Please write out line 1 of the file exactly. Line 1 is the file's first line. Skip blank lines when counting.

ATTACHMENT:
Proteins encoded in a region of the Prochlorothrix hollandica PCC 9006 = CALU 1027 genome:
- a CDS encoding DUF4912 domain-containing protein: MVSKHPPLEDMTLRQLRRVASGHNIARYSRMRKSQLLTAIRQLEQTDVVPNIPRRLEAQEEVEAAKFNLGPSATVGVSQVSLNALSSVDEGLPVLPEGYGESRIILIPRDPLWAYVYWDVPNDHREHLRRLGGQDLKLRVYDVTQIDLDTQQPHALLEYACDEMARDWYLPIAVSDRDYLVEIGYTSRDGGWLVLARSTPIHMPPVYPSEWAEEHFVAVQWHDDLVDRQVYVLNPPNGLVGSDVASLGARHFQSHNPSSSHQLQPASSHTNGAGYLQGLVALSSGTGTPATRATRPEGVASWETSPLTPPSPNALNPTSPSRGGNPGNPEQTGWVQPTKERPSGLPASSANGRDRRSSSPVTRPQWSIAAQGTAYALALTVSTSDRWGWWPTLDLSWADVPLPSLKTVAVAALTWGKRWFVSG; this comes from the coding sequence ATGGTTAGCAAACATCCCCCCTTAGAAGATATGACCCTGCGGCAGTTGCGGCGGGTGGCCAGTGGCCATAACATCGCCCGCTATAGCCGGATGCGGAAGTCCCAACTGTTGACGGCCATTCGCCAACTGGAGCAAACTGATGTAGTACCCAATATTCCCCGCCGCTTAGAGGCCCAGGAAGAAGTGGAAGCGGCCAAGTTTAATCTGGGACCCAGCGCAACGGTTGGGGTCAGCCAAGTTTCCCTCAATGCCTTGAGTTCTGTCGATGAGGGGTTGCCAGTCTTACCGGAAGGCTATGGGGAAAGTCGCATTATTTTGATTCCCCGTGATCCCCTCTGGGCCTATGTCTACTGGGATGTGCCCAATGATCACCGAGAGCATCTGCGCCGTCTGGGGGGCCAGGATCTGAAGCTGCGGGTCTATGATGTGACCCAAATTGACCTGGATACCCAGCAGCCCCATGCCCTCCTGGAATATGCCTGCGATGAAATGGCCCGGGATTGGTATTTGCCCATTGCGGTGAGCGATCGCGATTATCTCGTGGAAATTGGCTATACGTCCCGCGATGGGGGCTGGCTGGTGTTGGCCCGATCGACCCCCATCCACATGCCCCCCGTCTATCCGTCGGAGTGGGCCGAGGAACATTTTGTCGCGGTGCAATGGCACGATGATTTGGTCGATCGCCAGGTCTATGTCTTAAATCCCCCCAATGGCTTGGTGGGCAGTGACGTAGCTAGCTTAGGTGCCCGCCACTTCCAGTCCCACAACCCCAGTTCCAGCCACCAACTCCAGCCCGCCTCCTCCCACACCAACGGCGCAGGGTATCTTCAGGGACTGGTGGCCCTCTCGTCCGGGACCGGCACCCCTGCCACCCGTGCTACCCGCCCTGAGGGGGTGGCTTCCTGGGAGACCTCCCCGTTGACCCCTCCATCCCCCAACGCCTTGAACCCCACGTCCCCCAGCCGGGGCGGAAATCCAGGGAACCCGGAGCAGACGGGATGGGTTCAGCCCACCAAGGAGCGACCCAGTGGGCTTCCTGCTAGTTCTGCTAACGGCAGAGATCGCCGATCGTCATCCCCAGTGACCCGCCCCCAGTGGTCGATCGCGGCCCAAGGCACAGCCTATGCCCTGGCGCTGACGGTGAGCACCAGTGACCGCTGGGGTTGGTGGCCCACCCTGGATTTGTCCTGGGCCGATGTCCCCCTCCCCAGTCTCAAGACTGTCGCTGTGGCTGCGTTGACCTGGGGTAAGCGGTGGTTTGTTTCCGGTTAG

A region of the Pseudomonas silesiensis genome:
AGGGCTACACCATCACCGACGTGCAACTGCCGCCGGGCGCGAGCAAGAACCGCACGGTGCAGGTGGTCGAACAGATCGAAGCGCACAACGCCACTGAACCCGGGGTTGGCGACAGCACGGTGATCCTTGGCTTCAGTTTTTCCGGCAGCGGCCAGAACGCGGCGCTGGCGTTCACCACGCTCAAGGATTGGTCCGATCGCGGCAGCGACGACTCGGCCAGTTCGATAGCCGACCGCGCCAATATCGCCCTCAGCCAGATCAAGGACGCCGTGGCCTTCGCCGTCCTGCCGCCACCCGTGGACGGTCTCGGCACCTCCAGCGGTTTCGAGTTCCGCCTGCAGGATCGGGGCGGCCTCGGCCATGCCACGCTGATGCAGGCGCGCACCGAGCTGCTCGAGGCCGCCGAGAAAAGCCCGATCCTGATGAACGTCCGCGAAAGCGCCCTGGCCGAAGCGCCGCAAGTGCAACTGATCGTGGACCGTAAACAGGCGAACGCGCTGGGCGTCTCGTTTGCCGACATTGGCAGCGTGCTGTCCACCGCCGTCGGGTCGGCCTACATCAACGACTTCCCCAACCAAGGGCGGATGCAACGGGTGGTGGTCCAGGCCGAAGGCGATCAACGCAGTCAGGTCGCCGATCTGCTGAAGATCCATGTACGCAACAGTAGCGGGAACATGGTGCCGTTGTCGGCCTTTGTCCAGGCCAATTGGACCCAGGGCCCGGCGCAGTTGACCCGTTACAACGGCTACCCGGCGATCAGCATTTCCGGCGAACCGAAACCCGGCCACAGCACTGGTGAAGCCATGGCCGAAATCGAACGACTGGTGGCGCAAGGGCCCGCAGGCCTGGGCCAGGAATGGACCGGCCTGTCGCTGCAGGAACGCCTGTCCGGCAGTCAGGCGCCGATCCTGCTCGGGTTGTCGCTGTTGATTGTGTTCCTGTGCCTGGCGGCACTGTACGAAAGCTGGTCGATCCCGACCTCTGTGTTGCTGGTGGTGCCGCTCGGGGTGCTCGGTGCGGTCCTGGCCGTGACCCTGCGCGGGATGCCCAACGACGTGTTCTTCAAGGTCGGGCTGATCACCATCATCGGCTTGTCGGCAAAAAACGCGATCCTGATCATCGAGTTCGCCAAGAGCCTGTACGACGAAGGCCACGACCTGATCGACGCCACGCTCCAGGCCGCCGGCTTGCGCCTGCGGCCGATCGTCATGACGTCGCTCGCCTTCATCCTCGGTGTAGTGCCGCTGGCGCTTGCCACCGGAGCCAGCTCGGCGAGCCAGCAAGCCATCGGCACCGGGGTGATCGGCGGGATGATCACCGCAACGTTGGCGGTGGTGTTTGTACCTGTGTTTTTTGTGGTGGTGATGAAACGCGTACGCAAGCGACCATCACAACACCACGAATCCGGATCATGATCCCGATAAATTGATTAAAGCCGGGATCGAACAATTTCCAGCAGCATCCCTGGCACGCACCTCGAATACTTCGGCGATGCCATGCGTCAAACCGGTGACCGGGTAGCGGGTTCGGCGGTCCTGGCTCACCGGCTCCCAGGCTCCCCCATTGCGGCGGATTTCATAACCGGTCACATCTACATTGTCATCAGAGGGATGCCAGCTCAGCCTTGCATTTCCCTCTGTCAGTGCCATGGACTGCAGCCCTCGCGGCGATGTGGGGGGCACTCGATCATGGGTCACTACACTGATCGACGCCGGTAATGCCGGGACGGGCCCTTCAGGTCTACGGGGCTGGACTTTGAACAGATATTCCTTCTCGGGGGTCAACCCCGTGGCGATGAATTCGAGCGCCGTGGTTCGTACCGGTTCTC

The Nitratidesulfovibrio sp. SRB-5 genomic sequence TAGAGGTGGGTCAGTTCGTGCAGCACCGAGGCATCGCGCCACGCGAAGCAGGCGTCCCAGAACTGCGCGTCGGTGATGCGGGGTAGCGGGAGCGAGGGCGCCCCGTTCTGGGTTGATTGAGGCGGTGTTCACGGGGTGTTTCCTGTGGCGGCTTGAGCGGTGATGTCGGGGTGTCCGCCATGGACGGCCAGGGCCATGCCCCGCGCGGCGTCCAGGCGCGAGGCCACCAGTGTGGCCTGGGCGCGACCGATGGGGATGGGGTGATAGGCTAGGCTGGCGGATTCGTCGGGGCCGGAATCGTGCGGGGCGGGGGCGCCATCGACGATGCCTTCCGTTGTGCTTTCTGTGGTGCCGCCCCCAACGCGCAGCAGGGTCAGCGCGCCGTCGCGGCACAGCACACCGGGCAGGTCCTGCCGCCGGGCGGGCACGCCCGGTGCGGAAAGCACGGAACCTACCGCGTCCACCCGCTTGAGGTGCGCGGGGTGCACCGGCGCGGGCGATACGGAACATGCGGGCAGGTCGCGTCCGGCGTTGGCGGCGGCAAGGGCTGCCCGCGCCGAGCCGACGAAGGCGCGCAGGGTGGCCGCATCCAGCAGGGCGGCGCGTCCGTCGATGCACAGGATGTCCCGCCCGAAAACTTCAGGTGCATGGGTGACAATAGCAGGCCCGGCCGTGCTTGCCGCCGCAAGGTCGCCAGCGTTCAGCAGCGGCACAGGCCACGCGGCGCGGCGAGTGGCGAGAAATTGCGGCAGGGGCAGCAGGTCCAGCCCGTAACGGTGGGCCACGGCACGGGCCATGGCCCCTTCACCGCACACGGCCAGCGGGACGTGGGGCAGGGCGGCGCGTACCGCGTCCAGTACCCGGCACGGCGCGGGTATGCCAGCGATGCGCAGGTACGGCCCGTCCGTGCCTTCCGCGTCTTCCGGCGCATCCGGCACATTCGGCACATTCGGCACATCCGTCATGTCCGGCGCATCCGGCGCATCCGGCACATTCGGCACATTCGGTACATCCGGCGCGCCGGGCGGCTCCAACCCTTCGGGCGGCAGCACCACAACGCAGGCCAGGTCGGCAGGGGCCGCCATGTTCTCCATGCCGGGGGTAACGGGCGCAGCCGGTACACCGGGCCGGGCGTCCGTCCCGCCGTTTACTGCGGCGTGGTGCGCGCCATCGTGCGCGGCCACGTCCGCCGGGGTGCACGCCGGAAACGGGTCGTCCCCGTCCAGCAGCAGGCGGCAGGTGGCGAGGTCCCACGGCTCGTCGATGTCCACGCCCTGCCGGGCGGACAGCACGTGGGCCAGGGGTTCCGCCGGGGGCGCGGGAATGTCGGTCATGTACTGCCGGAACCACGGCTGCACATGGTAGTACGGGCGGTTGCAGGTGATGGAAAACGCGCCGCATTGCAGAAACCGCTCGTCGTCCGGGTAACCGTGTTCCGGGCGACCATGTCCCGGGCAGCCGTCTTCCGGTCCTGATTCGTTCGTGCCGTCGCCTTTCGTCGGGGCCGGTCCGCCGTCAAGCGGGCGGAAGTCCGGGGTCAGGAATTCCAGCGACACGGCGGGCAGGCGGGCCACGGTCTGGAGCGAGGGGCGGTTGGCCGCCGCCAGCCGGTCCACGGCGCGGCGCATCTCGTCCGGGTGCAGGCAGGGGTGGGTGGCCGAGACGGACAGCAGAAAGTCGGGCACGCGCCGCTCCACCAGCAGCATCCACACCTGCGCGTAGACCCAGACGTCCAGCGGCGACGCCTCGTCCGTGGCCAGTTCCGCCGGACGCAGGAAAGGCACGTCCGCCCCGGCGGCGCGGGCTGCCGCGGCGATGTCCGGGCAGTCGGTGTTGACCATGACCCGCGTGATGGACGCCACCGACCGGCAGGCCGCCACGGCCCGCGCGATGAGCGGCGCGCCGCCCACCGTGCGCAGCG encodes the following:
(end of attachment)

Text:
Proteins encoded in a region of the Prochlorothrix hollandica PCC 9006 = CALU 1027 genome: